Look to Understand

Looking for hope and positivity this morning in the light of what happened in Charlottesville, VA yesterday, I searched through TED Talks and found a talk by George Monboit from 2013 on the Rewilding of the World. He stated (I’m paraphrasing) when wolves were reintroduced into Yellowstone National Park in 1995 an ecological change occurred that was unexpected: the deer population was reduced and their behaviors had changed. Because of this, various lifeforms returned : foliage, trees, beavers, ducks, otters, river banks, and bears to name a few. If you want to know more check out the TED Talk for yourself. What I took away from this talk was that humans should step back to see the larger picture of a situation to better understand it. We can look at the whole picture of how an ecological system works with all the animals being an important part of it for that system’s survival. We can also do that for understanding our human made systems. We can understand why people believe what they believe.

The clash yesterday in Virgina happened for many reasons, and I believe one of those reasons being that two opposing forces, two storms, had converged upon each other. Whenever this happens, destruction is left in the wake. There was never going to be a good outcome that day. I don’t think anyone expected the horror that happened. Barring the tragedy of one person being killed and tens of others seriously physically injured, the most likely outcome did happen: neither side was able to convince the other of their point of view.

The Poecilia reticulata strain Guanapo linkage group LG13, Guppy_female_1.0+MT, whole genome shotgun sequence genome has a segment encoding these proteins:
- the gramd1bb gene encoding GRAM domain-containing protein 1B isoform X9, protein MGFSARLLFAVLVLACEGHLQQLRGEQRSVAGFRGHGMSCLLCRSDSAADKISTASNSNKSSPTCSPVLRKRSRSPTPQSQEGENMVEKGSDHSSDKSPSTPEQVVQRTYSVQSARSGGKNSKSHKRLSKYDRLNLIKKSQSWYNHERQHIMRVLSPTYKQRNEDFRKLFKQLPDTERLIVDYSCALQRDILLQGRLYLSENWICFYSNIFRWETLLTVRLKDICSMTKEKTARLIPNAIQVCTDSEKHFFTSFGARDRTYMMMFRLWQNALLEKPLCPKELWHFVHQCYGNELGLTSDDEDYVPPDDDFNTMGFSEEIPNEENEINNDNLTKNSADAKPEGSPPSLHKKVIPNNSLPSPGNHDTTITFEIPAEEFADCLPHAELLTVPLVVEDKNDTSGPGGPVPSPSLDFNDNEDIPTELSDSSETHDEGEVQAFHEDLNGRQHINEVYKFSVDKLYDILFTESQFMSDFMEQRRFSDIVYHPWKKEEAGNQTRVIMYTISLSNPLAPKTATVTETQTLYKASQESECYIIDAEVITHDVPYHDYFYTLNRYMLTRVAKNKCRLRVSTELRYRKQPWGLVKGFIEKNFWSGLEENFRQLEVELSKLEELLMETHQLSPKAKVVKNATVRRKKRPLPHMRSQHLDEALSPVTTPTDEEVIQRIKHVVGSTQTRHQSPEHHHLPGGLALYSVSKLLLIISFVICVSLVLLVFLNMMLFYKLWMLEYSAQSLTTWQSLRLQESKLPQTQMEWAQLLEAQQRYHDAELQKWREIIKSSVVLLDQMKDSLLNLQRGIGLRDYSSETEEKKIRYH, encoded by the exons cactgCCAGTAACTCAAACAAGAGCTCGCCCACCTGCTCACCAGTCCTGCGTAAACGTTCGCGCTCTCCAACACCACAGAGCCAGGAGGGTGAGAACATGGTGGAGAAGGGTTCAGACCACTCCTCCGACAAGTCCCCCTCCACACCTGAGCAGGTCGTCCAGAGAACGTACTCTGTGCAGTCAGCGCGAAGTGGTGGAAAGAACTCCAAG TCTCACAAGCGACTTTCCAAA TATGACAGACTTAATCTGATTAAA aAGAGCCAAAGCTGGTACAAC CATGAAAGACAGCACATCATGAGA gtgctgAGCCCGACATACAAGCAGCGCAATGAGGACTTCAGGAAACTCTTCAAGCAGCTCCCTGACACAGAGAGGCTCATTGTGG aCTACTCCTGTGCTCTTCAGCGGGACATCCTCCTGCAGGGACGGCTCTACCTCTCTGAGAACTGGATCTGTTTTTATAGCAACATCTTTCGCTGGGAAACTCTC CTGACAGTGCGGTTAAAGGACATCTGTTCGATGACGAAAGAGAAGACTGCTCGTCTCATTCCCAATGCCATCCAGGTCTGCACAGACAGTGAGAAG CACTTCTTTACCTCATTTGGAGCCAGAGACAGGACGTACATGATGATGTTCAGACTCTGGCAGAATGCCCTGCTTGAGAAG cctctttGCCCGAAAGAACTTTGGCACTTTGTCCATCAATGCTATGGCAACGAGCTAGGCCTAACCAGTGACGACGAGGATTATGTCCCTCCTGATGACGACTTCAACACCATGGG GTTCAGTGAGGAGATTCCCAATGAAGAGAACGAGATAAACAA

You will never convince another to believe in your rhetoric; especially when they have their own. It is naive (overly bold) to think you can. The religious, sports fans, iPhone users will not be convinced that any other stance is better than what they hold to be their truth.

We need to step back to understand what makes others hold on to their beliefs. No matter that we think them wrong. They think the same of us. If we ask ourselves “how do I understand” instead of “how do I get them to understand” we will have more meaningful conversations. We will have fewer arguments and fewer clashes of storms.

I hope to have that question more in my mind, because I, too, make the mistake of wanting others to understand me first. That is my resistance towards them and in turn I will be met with their resistance.

When we make the statement “Help me understand what it is you believe” that can calm the storms. That can stay the cars from barreling through crowds. That can allow the others to feel respected and, in hope, reciprocate respect enough to listen to what we believe. Not to change minds but to understand.

Help me understand what you believe.

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